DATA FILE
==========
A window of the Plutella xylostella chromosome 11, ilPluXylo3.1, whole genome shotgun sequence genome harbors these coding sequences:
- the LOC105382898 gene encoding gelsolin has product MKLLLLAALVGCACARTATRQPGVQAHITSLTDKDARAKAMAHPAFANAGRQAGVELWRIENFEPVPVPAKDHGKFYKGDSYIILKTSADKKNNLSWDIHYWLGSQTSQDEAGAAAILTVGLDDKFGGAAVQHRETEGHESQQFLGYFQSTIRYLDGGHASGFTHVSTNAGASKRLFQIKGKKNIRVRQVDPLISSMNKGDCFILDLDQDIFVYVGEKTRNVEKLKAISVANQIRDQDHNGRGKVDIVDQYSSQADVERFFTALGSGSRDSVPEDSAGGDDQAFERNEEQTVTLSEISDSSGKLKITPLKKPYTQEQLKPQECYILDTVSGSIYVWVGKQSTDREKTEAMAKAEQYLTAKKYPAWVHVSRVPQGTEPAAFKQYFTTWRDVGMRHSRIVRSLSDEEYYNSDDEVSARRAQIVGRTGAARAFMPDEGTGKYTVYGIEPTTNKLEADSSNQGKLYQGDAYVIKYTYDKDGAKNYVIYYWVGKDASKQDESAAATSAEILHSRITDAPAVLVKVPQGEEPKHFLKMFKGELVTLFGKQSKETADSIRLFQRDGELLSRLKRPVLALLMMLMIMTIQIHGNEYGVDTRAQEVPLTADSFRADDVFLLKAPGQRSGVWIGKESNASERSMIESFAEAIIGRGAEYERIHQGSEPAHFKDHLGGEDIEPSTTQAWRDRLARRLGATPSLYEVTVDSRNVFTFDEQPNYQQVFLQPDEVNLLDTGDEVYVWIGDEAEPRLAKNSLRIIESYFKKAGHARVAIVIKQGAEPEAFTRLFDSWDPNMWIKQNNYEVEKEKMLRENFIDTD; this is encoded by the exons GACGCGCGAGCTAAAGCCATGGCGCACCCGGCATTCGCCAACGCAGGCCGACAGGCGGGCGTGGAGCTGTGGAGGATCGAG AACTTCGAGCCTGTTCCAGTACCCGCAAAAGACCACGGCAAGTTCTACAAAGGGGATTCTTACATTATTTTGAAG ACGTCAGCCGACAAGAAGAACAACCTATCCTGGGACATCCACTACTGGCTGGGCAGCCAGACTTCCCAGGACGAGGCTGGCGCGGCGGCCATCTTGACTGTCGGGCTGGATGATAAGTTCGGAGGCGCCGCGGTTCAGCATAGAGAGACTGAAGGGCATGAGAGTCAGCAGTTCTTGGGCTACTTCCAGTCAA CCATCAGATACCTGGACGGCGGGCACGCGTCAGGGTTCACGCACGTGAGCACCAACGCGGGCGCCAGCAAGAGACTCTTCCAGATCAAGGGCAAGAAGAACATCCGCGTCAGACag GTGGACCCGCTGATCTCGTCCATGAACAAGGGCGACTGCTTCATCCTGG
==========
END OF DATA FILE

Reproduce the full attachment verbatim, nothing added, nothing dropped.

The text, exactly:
A window of the Plutella xylostella chromosome 11, ilPluXylo3.1, whole genome shotgun sequence genome harbors these coding sequences:
- the LOC105382898 gene encoding gelsolin has product MKLLLLAALVGCACARTATRQPGVQAHITSLTDKDARAKAMAHPAFANAGRQAGVELWRIENFEPVPVPAKDHGKFYKGDSYIILKTSADKKNNLSWDIHYWLGSQTSQDEAGAAAILTVGLDDKFGGAAVQHRETEGHESQQFLGYFQSTIRYLDGGHASGFTHVSTNAGASKRLFQIKGKKNIRVRQVDPLISSMNKGDCFILDLDQDIFVYVGEKTRNVEKLKAISVANQIRDQDHNGRGKVDIVDQYSSQADVERFFTALGSGSRDSVPEDSAGGDDQAFERNEEQTVTLSEISDSSGKLKITPLKKPYTQEQLKPQECYILDTVSGSIYVWVGKQSTDREKTEAMAKAEQYLTAKKYPAWVHVSRVPQGTEPAAFKQYFTTWRDVGMRHSRIVRSLSDEEYYNSDDEVSARRAQIVGRTGAARAFMPDEGTGKYTVYGIEPTTNKLEADSSNQGKLYQGDAYVIKYTYDKDGAKNYVIYYWVGKDASKQDESAAATSAEILHSRITDAPAVLVKVPQGEEPKHFLKMFKGELVTLFGKQSKETADSIRLFQRDGELLSRLKRPVLALLMMLMIMTIQIHGNEYGVDTRAQEVPLTADSFRADDVFLLKAPGQRSGVWIGKESNASERSMIESFAEAIIGRGAEYERIHQGSEPAHFKDHLGGEDIEPSTTQAWRDRLARRLGATPSLYEVTVDSRNVFTFDEQPNYQQVFLQPDEVNLLDTGDEVYVWIGDEAEPRLAKNSLRIIESYFKKAGHARVAIVIKQGAEPEAFTRLFDSWDPNMWIKQNNYEVEKEKMLRENFIDTD; this is encoded by the exons GACGCGCGAGCTAAAGCCATGGCGCACCCGGCATTCGCCAACGCAGGCCGACAGGCGGGCGTGGAGCTGTGGAGGATCGAG AACTTCGAGCCTGTTCCAGTACCCGCAAAAGACCACGGCAAGTTCTACAAAGGGGATTCTTACATTATTTTGAAG ACGTCAGCCGACAAGAAGAACAACCTATCCTGGGACATCCACTACTGGCTGGGCAGCCAGACTTCCCAGGACGAGGCTGGCGCGGCGGCCATCTTGACTGTCGGGCTGGATGATAAGTTCGGAGGCGCCGCGGTTCAGCATAGAGAGACTGAAGGGCATGAGAGTCAGCAGTTCTTGGGCTACTTCCAGTCAA CCATCAGATACCTGGACGGCGGGCACGCGTCAGGGTTCACGCACGTGAGCACCAACGCGGGCGCCAGCAAGAGACTCTTCCAGATCAAGGGCAAGAAGAACATCCGCGTCAGACag GTGGACCCGCTGATCTCGTCCATGAACAAGGGCGACTGCTTCATCCTGG